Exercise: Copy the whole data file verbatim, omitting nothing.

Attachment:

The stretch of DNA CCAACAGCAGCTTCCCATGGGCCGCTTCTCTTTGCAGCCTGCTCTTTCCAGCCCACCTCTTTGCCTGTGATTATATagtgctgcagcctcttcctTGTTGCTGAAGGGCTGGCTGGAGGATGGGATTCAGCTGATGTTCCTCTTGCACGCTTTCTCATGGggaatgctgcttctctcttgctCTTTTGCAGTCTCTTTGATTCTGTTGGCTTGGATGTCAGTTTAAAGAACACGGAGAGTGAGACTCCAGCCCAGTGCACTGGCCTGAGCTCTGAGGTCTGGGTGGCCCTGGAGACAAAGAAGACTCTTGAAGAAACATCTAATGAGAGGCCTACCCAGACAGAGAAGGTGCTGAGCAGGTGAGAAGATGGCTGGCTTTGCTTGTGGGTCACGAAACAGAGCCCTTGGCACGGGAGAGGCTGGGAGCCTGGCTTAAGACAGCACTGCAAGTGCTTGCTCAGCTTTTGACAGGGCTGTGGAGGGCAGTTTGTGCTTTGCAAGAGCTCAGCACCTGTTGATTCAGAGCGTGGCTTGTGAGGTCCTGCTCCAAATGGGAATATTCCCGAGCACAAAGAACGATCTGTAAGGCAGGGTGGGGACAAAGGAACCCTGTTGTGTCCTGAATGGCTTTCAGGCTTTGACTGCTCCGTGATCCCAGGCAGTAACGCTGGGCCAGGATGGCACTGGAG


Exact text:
The stretch of DNA CCAACAGCAGCTTCCCATGGGCCGCTTCTCTTTGCAGCCTGCTCTTTCCAGCCCACCTCTTTGCCTGTGATTATATagtgctgcagcctcttcctTGTTGCTGAAGGGCTGGCTGGAGGATGGGATTCAGCTGATGTTCCTCTTGCACGCTTTCTCATGGggaatgctgcttctctcttgctCTTTTGCAGTCTCTTTGATTCTGTTGGCTTGGATGTCAGTTTAAAGAACACGGAGAGTGAGACTCCAGCCCAGTGCACTGGCCTGAGCTCTGAGGTCTGGGTGGCCCTGGAGACAAAGAAGACTCTTGAAGAAACATCTAATGAGAGGCCTACCCAGACAGAGAAGGTGCTGAGCAGGTGAGAAGATGGCTGGCTTTGCTTGTGGGTCACGAAACAGAGCCCTTGGCACGGGAGAGGCTGGGAGCCTGGCTTAAGACAGCACTGCAAGTGCTTGCTCAGCTTTTGACAGGGCTGTGGAGGGCAGTTTGTGCTTTGCAAGAGCTCAGCACCTGTTGATTCAGAGCGTGGCTTGTGAGGTCCTGCTCCAAATGGGAATATTCCCGAGCACAAAGAACGATCTGTAAGGCAGGGTGGGGACAAAGGAACCCTGTTGTGTCCTGAATGGCTTTCAGGCTTTGACTGCTCCGTGATCCCAGGCAGTAACGCTGGGCCAGGATGGCACTGGAG